The impact of free early years education and care – case study

MiSoC has conducted the most comprehensive study to date analysing the effects of free childcare provision on maternal employment patterns and childhood outcomes.

Our researchers exploited exogenous variation in the availability of free childcare for pre-school children in England across time and geographical areas, and between children born at different points in the year. Working with colleagues from the Institute of Fiscal Studies and the University of Surrey, the MiSoC team also partnered with the Family and Daycare Trust and the leading thinktank, the Institute for Public Policy Research (IPPR), to disseminate and discuss these new findings with practitioners and policy-makers from local and central government.

Informing government policies

The researchers gave oral and written evidence and advice to the House of Lords Committee on Affordable Childcare, who cited the work in their final report.

The findings of the project were presented to a cross-Government group, including HM Treasury, HM Revenue and Customs, Department of Work and Pensions and Department for Education (including the Child Poverty Unit) as well as to the Welsh Government, the Government Equality office, the Social Market Foundation and additional briefings for teams within the Department for Education and HM Treasury.

The Minister for Childcare and Education, Sam Gyimah, was briefed on the research and it helped him in thinking through the Government’s position before giving evidence to the House of Lords Select Committee on Affordable Childcare.

The researchers also submitted written evidence to the Treasury Select Committee on Childcare policy and its influence on the economy and were cited in the Committee’s report. Their finding that free childcare had little impact on children’s development and maternal labour supply because the offer displaced existing childcare use was used by officials and ministers at Department for Education to explicitly think through the planned expansion of the early years entitlement to 30 hours for working families. The objectives of educational attainment, affordability and maternal employment were separated out and the focus of the planned expansion put on affordability.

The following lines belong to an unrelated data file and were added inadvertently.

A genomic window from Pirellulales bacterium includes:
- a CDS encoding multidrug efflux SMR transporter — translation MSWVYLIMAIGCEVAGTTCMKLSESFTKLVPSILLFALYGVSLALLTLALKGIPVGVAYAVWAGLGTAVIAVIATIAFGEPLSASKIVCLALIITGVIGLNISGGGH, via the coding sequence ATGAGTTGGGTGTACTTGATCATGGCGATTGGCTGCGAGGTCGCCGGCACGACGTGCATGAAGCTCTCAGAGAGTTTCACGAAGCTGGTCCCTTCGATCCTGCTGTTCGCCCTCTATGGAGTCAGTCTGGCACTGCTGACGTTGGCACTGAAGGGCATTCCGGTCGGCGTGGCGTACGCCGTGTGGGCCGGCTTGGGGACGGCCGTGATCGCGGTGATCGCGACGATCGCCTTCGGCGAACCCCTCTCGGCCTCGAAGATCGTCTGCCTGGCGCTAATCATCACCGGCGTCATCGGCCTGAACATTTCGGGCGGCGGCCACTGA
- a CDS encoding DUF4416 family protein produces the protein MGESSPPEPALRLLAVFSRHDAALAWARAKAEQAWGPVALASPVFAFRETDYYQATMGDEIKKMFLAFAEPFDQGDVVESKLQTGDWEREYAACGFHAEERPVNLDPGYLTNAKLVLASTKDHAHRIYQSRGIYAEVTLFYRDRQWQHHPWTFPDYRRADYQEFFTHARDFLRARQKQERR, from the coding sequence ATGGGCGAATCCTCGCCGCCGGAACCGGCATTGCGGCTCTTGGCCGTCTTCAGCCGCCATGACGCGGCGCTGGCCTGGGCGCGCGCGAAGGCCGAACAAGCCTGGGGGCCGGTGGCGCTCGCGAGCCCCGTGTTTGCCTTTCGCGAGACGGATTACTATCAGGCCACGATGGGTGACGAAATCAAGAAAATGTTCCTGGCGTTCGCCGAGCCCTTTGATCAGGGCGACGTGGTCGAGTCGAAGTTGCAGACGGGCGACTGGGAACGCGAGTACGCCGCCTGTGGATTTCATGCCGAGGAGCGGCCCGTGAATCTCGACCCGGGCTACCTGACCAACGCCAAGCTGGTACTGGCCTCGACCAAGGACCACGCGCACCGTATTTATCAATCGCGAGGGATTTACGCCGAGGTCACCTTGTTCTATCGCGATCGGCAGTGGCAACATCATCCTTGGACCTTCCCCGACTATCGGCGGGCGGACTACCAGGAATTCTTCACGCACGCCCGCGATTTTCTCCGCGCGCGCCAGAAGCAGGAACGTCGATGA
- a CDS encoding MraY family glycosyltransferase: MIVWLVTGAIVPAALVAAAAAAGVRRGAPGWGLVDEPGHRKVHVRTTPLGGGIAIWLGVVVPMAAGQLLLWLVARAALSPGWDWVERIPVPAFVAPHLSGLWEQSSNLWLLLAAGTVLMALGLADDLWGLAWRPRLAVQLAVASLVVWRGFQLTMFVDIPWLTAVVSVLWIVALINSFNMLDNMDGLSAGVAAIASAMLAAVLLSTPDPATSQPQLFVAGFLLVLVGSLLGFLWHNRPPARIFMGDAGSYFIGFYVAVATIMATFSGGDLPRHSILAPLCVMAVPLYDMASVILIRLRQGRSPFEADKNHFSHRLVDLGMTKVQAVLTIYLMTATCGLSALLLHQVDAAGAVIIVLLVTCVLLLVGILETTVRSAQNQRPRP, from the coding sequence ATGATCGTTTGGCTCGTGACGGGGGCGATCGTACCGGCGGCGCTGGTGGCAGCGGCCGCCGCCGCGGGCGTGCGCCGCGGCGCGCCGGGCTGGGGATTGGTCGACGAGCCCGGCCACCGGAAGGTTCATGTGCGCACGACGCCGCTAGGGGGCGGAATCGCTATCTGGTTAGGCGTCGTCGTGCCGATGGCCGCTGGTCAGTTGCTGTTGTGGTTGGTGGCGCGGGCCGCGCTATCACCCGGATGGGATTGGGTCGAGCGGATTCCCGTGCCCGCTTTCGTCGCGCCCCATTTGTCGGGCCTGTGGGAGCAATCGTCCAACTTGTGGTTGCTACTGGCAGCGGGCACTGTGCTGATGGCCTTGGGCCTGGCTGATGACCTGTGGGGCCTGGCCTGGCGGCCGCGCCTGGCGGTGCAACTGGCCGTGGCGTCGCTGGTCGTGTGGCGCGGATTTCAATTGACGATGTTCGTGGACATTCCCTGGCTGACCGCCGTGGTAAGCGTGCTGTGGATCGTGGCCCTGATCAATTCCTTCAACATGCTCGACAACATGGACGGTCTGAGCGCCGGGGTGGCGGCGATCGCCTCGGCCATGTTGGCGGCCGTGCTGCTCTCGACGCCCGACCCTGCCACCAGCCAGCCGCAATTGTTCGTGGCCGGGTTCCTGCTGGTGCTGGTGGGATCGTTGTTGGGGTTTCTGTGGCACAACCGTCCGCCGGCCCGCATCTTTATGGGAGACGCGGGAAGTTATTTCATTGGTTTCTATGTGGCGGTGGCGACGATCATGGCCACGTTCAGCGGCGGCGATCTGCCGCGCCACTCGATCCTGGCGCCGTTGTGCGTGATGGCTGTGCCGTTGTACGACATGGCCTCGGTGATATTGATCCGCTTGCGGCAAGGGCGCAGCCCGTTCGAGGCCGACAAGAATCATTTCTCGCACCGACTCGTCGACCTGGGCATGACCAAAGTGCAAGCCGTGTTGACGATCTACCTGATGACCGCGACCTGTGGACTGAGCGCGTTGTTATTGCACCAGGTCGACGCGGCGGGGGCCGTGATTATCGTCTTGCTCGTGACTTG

The team’s expertise in childcare and evaluation of childcare policy has fed into the work of Department for Education. Professor Mike Brewer worked with Ipsos Mori on the annual Department for Education report on parents use of childcare and on a project for HMRC and Department for Education (with Frontier Economics) on how to best evaluate the tax-free childcare and the extension of free childcare to 30 hours.

Dr Birgitta Rabe is working on a response to a Department for Education consultation on surveys on childcare and early years in England.

Informing practice, political thinking and new research

The MiSoC team are also actively engaged with practitioners and non-government organisations working with the research findings to inform their policies and practice.

Professor Mike Brewer was on an advisory group for an IPPR project on how childcare funding and delivery mechanisms could be improved to create better outcomes for children and parents.

Dr Birgitta Rabe is working with Save the Children, feeding in to a campaign with the Centre for Social Justice aimed at supporting children’s early development.

MiSoC findings have fed into the Nuffield Foundation review on early years education and childcare which has led them to establish a specific new funding stream for Early Years research.